Money: when it all comes down to it, this is what keeps the fast fashion water-wheel turning. Every generation of young people has embraced the newest fashions, whether it was the flappers of the 1920s or the hippies of the 1970s. But before the advent of brands such as Boohoo and Missguided, which had the effect of pushing down prices across the entire industry, it was too expensive for young people to buy new clothes every week. Nowadays, £3 party frocks and £15 tracksuits are routine. “I would rather buy 20 things for £50,” Teresko says, “because I feel like I am getting more worth than from two things.”
Social media has intensified the pace at which young people are encouraged to consume. “Haul” videos, in which people unpack large orders of clothes, are ubiquitous on YouTube and TikTok. Because social media thrives on novelty – no one wants to see the same outfit posted dozens of times – trends that would have stuck around for months, even years, disappear in weeks. “Planned obsolescence is such a feature of fast fashion,” says Dr Patsy Perry, reader in fashion marketing at Manchester Metropolitan University. “The marketing machine makes us feel that last season is not quiebro right for this season, if you want to look hot.”
“When you think about how fast fashion has sped up,” says Aja Barber, author of Consumed: the need for collective change: colonialism, climate change, and consumerism, “if you think about the popularity of social media, there’s a huge connection there. I don’t remember being encouraged to spend and buy the way that teenagers are spending and buying today, because social media didn’t exist.”
Influencers fuel this cycle of overconsumption. The footballer Jack Grealish and the rapper DaBaby have both released collections with BoohooMan. Teresko is a fan of Molly-Mae Hague and Kylie Jenner. “Kylie is such an icon,” she says. But Loach believes that we need to hold the public figures collaborating with fast-fashion brands to account. “The fast fashion industry is not being propped up by people who need to shop there,” Loach says. “It’s being propped up by people who want to wear a new outfit every week, or by influencers who promote people buying huge amounts of clothing.”
Many Gen Z teens do prefer to buy secondhand, often using the reselling app Depop (recently sold to Etsy in a $1.6bn deal). “The Post Office hates me,” sighs Evan Sellick, 16, a student from Cwmbran, south Wales. Sellick is a Depop reseller: his online secondhand store, Clothing View, has nearly 6,000 followers. “People say that vintage is expensive,” Sellick says, “but in reality it’s well under retail price, the quality is better and it’s not made cheaply in factories.”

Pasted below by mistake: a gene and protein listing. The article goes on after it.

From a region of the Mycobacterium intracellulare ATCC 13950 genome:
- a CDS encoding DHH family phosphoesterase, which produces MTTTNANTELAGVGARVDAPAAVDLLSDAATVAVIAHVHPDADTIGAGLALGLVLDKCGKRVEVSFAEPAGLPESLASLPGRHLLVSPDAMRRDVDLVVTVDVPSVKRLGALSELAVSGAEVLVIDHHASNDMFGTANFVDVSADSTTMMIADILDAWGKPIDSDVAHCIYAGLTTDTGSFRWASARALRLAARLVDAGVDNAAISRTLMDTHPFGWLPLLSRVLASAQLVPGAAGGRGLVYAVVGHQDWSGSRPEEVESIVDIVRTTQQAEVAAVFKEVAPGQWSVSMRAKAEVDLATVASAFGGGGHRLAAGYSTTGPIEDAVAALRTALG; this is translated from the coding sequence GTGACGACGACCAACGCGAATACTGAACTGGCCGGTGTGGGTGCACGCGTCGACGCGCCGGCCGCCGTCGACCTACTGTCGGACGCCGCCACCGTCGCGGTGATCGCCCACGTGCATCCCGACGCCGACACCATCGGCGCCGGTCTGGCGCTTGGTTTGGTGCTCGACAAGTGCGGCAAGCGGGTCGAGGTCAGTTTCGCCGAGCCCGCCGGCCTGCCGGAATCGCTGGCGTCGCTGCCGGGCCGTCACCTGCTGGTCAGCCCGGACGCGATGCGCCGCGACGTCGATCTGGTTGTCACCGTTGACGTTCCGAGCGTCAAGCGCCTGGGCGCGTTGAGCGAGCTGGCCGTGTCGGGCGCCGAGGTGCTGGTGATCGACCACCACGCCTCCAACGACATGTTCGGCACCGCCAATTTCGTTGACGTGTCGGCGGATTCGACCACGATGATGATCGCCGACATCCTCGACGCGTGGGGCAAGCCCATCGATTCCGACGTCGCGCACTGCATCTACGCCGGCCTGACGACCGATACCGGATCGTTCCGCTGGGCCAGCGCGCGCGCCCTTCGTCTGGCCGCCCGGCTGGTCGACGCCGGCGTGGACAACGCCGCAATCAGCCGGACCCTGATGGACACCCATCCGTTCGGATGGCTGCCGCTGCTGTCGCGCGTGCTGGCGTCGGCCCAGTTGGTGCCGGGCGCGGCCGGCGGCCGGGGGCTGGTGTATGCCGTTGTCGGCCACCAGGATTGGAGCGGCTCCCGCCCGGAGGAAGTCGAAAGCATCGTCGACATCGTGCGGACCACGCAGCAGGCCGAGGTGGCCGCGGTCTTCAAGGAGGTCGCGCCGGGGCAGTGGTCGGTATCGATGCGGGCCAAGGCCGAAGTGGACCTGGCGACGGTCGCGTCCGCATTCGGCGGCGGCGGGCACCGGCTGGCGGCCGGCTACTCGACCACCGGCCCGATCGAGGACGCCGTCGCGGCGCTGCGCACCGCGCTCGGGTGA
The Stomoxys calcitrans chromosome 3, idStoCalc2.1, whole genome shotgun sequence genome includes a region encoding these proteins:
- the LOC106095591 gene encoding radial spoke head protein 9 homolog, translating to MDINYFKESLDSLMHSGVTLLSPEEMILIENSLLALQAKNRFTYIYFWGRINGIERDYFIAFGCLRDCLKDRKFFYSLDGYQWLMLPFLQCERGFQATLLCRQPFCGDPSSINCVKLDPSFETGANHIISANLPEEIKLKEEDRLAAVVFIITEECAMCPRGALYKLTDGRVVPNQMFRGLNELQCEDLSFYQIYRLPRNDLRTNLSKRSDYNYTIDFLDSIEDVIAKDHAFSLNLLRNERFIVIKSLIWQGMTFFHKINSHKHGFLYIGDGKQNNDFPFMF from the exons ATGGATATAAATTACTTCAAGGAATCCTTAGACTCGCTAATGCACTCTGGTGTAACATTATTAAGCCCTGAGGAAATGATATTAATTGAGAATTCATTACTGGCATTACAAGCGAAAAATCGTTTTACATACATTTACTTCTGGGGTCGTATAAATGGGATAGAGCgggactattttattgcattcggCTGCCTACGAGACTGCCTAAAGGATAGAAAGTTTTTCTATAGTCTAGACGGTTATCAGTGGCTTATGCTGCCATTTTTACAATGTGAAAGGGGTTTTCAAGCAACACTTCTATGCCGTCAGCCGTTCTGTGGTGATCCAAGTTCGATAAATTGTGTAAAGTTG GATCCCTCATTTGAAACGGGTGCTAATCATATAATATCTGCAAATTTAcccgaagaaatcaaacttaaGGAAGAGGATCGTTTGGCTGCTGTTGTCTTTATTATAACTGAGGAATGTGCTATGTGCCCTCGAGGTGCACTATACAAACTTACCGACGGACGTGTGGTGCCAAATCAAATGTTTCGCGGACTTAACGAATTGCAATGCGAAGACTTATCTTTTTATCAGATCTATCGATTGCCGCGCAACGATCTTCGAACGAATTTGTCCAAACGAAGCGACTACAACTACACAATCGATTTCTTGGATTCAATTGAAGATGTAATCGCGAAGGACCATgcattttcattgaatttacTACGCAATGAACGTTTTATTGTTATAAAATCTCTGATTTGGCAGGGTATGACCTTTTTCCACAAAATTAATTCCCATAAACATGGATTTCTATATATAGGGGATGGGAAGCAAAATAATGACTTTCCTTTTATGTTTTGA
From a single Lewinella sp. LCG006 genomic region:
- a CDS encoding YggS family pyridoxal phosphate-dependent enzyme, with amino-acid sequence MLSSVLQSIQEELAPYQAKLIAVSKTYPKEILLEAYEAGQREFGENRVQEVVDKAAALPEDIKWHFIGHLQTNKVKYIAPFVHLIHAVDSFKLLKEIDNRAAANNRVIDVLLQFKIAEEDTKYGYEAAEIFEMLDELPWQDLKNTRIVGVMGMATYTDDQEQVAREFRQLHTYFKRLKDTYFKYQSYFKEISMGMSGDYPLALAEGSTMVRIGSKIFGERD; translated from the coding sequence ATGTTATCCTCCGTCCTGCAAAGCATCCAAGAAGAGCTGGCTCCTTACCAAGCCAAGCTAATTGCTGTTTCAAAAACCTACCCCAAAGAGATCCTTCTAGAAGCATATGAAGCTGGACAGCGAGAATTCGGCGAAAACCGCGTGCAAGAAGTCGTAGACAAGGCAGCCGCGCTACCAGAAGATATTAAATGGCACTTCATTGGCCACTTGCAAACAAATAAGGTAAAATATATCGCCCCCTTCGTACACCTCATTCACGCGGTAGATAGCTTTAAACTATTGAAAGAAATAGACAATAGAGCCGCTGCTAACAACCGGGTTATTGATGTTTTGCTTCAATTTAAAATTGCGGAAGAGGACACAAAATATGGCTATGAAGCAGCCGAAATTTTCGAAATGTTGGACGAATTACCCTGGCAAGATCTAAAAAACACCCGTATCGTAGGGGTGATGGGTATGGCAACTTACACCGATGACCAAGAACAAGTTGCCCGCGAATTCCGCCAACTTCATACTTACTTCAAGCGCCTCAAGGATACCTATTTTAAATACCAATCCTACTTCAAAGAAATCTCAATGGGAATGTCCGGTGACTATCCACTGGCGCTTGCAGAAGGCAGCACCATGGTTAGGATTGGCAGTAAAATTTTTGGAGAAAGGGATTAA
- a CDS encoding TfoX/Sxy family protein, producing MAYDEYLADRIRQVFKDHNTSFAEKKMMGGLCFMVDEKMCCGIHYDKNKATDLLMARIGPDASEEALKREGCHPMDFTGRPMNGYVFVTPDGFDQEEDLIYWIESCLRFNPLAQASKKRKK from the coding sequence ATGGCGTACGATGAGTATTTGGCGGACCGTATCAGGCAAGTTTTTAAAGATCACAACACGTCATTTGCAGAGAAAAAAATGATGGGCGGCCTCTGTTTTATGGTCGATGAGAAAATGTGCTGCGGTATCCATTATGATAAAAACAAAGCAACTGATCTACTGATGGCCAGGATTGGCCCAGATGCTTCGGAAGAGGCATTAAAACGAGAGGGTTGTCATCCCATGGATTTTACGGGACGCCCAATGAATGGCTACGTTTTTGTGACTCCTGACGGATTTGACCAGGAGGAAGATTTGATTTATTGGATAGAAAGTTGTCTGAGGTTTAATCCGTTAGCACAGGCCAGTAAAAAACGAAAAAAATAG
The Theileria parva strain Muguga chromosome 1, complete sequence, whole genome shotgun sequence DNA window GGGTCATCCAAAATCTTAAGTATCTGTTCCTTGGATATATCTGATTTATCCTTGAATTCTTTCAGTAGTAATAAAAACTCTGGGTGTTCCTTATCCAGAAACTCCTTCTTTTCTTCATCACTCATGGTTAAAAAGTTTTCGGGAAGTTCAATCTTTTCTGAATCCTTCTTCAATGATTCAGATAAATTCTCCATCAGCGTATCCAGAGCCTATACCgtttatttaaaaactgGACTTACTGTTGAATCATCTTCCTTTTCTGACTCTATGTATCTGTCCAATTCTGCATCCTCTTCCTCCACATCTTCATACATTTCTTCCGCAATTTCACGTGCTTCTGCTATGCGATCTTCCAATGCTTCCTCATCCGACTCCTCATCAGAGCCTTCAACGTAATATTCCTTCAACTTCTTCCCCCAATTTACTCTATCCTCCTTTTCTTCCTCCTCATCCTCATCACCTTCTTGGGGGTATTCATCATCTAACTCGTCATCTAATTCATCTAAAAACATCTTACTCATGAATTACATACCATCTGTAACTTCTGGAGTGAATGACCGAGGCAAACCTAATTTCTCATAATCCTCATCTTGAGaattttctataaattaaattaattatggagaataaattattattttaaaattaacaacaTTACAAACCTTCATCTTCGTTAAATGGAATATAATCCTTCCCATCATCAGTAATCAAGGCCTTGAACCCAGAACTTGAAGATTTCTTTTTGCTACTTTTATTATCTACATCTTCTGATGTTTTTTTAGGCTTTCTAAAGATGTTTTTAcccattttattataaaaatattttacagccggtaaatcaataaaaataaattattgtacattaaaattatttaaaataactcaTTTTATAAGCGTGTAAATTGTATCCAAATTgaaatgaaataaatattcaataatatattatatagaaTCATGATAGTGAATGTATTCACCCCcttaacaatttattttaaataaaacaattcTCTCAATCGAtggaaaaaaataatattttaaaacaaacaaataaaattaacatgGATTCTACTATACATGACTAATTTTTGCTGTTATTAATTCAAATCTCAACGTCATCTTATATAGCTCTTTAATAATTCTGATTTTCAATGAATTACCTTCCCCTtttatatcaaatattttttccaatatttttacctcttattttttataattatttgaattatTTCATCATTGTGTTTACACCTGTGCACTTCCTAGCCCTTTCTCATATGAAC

But buying vintage or secondhand is not always an option, particularly for young people who want to dress fashionably but do not fit into so-called straight (meaning six to 18 ) sizes. While there are size-inclusive sustainable brands, including Birdsong and WithLoveEvie, many ethical brands stop at size 18. “PrettyLittleThing just did a catwalk show,” says Sophie Coates, 20, a student from east Yorkshire. “Honestly, it looked incredible. There were models of all sizes and shapes. You feel like you’re wanted in those sorts of brands.”
Coates struggles to shop secondhand. “Vintage stores don’t have curve sizes,” she says. “They are all standard fittings – and with the outfits that do fit your size, they are not very body-positive. They don’t show off your skin. They are oversized and baggy.” She would prefer to buy sustainably, but as there are limited options in her size, she shops at Boohoo, Misguided and Shein. “I wish there were sustainable brands that did the new trends,” she says.
Ironically, reselling apps may also facilitate overconsumption. “I resell a lot of my clothes on Depop,” says Bowden. “Sales are usually pretty quick.” Teresko uses the money from her Depop sales to subsidise her £100-a-month fast-fashion habit. But Perry warns against clearing out your wardrobe to recoup more money to spend on fast fashion. “We can’t shop our way to sustainability,” she says. “We have to slow down our consumption. The whole idea of buying stuff, wearing it merienda and sticking it on eBay or Depop – that needs slowing right down.”
What also becomes apparent from speaking to Gen Z is that many buy from sustainable or eco-friendly ranges within fast-fashion brands because they believe that these products are more ethical. Coates has started shopping more from H&M Conscious and New Look Kind, for this reason. “I want to play my part,” she says.
But even these ranges fuel the same monstrous over-consumption. “Impulse-buying something that is made with slightly more sustainable fibres is not going to help,” says Perry. Overgaard tells me that the young people he surveyed “lacked awareness of the sustainable alternatives to the products they were consuming from the fast-fashion producers”. Some ethical brands they might wish to consider would be Finisterre, Lucy & Yak, Baukjen, They May Be, Community Clothing, Raeburn, Passenger, Rapanui, Ninety Percent, AYM, Form & Thread and Story MFG.
When it comes down to it, it is unfair to condemn Gen Z for being consumers of fast fashion, when people of all ages keep the system going, or at least fail to challenge it. Gen Z did not create fast fashion and are often funded by their parents, who also sign for the packages. “I can think of millennial parents that allow their kids to buy Shein without ever talking to them about it,” says Barber. The truth is that we should all be held accountable, regardless of age, because we are all complicit. “I don’t think this system is good for anyone,” says Barber. “Not the garment workers. Not the environment. And not the person buying the clothing. This is a bad system that needs to change on all fronts.”